Old Masters Market in Japanese Candlesticks: 1998-2014
In Japanese Candlesticks, 1998 was a classic Doji gravestone. The Doji gravestone represents buyer weakness with diminishing strength in the latter part of the year – the closing level mirroring the opening level.
It often prefigures a decline.
In effect, 1999 closed below 100. The year 2000 saw a slight recovery, but it was short-lived and the year 2001 closed at a new low.
After this delicate sequence, the market recovered in 2002, with
confirmation in 2003 in the form of a white Marubozu and a closure above 120. In 2004 the market developed a spinning top structure indicating a mixed environment.
However, there was a further upward movement in 2005 with a higher closure: another white Marubozu representing strong buyer appetite.
2006 and especially 2007 saw profit-taking with a support just above the 120 threshold.
We must remember that in our last on Contemporary art market guide, 2007 was a white Marubozu formation.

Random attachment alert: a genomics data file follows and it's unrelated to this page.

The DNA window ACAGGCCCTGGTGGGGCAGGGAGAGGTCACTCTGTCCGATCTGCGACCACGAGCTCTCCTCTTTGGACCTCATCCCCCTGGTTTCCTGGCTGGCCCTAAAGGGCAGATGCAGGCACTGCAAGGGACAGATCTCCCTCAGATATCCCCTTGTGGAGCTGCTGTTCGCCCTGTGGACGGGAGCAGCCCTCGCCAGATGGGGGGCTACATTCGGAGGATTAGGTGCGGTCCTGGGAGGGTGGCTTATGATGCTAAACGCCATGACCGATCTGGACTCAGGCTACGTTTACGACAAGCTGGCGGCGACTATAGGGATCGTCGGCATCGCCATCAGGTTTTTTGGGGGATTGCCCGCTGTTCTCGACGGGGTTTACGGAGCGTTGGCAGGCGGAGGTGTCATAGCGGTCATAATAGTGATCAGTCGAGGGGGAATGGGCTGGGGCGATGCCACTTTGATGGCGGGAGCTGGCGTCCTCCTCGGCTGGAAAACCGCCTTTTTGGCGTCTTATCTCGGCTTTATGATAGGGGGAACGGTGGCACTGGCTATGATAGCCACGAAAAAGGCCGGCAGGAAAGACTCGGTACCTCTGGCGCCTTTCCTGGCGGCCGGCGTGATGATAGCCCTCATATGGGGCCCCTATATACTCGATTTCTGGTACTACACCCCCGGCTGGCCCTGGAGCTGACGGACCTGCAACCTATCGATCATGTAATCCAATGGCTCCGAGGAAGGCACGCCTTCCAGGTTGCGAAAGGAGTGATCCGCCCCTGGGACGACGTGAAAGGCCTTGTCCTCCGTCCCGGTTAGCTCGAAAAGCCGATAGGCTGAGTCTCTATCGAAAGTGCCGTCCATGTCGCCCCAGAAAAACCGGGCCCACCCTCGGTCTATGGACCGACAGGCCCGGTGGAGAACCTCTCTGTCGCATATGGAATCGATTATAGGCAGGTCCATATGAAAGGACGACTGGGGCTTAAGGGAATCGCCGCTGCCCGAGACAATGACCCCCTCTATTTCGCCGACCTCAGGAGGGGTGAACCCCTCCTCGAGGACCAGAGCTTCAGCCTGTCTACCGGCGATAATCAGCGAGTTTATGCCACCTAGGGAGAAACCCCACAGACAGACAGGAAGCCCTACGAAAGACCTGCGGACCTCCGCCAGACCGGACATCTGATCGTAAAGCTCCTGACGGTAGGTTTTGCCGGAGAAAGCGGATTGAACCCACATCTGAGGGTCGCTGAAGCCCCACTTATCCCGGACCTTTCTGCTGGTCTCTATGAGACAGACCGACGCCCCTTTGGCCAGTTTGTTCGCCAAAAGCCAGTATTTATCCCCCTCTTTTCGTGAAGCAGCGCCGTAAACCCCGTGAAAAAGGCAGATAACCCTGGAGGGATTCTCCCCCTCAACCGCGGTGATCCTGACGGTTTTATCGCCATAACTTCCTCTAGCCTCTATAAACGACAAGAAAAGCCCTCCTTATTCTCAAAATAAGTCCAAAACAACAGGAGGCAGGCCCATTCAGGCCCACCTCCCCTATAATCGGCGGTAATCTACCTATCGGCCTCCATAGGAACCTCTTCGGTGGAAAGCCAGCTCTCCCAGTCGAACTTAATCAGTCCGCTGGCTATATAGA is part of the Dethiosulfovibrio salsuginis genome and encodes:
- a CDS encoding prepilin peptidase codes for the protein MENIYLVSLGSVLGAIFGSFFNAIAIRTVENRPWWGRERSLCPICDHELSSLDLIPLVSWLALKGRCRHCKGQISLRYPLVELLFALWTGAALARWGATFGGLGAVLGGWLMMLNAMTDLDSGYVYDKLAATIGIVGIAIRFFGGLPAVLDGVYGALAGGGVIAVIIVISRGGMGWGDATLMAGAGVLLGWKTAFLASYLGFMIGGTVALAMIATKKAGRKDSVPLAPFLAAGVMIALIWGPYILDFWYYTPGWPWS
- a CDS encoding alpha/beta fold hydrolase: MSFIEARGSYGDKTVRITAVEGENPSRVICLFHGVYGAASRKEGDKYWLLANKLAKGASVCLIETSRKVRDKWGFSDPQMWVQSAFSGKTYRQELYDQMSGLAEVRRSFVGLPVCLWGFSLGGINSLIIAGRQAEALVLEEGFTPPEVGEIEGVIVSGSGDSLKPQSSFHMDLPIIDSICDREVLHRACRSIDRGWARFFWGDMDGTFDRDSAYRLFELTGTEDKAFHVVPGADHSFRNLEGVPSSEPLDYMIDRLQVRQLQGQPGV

In 2008, the Old Masters Market rejoined a strong growth path with a white Marubozu, while the Contemporary Art market started a strong contraction.
However, the Old Masters market contracted in 2009 and 2010, while the Contemporary art market limited its losses.
The Old Masters 120 support line was breached taking it back to 2003 levels, while the 2010 closing level for the Contemporary art market was higher than its lowest level in 2007.
A jump in 2011 led to a return above 120 by year-end.
2012 and 2013 saw two years of decline, perfectly mirroring the contraction on the Contemporary Art Market
2014 is looking like a hesitant year – the candle is long – with a low corresponding to 2001 and 2002 levels. However buyers have since returned to the Old Masters market.
Are they influenced by the dynamism of the Contemporary art market, or do they consider it is time to take position on a market that seems less agitated than the Contemporary art market? Is it a leading indicator of future weakness on the Contemporary art market ?
Our feeling is as follows: if one were to equate the Contemporary art
market to a particular kind of stock on the stock market, it would be a growth stock, whereas the Old Masters’ market has a much more defensive profile.